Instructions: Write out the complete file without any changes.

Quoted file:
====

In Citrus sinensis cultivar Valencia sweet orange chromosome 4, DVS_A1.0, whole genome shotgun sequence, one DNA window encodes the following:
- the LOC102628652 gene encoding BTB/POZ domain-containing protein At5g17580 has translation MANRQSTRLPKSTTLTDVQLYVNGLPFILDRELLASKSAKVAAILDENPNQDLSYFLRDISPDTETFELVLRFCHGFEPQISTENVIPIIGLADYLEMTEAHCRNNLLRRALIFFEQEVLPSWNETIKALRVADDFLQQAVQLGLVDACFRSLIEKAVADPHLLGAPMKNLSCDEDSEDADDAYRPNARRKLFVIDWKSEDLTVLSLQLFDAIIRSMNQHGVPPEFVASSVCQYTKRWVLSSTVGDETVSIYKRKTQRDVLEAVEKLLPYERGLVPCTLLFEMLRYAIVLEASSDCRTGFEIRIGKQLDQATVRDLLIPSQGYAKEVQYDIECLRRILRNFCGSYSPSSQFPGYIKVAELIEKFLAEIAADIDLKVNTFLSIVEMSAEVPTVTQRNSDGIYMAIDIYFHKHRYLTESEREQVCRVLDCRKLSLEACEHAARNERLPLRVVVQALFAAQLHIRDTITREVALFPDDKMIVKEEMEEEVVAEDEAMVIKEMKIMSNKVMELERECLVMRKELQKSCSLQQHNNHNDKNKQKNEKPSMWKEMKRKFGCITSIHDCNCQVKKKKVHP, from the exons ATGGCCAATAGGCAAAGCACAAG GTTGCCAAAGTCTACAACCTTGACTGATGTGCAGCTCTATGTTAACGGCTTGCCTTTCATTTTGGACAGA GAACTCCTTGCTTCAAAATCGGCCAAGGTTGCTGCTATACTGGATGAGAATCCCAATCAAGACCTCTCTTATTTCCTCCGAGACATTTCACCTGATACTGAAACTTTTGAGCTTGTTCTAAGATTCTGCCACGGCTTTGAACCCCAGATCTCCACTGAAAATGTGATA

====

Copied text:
In Citrus sinensis cultivar Valencia sweet orange chromosome 4, DVS_A1.0, whole genome shotgun sequence, one DNA window encodes the following:
- the LOC102628652 gene encoding BTB/POZ domain-containing protein At5g17580 has translation MANRQSTRLPKSTTLTDVQLYVNGLPFILDRELLASKSAKVAAILDENPNQDLSYFLRDISPDTETFELVLRFCHGFEPQISTENVIPIIGLADYLEMTEAHCRNNLLRRALIFFEQEVLPSWNETIKALRVADDFLQQAVQLGLVDACFRSLIEKAVADPHLLGAPMKNLSCDEDSEDADDAYRPNARRKLFVIDWKSEDLTVLSLQLFDAIIRSMNQHGVPPEFVASSVCQYTKRWVLSSTVGDETVSIYKRKTQRDVLEAVEKLLPYERGLVPCTLLFEMLRYAIVLEASSDCRTGFEIRIGKQLDQATVRDLLIPSQGYAKEVQYDIECLRRILRNFCGSYSPSSQFPGYIKVAELIEKFLAEIAADIDLKVNTFLSIVEMSAEVPTVTQRNSDGIYMAIDIYFHKHRYLTESEREQVCRVLDCRKLSLEACEHAARNERLPLRVVVQALFAAQLHIRDTITREVALFPDDKMIVKEEMEEEVVAEDEAMVIKEMKIMSNKVMELERECLVMRKELQKSCSLQQHNNHNDKNKQKNEKPSMWKEMKRKFGCITSIHDCNCQVKKKKVHP, from the exons ATGGCCAATAGGCAAAGCACAAG GTTGCCAAAGTCTACAACCTTGACTGATGTGCAGCTCTATGTTAACGGCTTGCCTTTCATTTTGGACAGA GAACTCCTTGCTTCAAAATCGGCCAAGGTTGCTGCTATACTGGATGAGAATCCCAATCAAGACCTCTCTTATTTCCTCCGAGACATTTCACCTGATACTGAAACTTTTGAGCTTGTTCTAAGATTCTGCCACGGCTTTGAACCCCAGATCTCCACTGAAAATGTGATA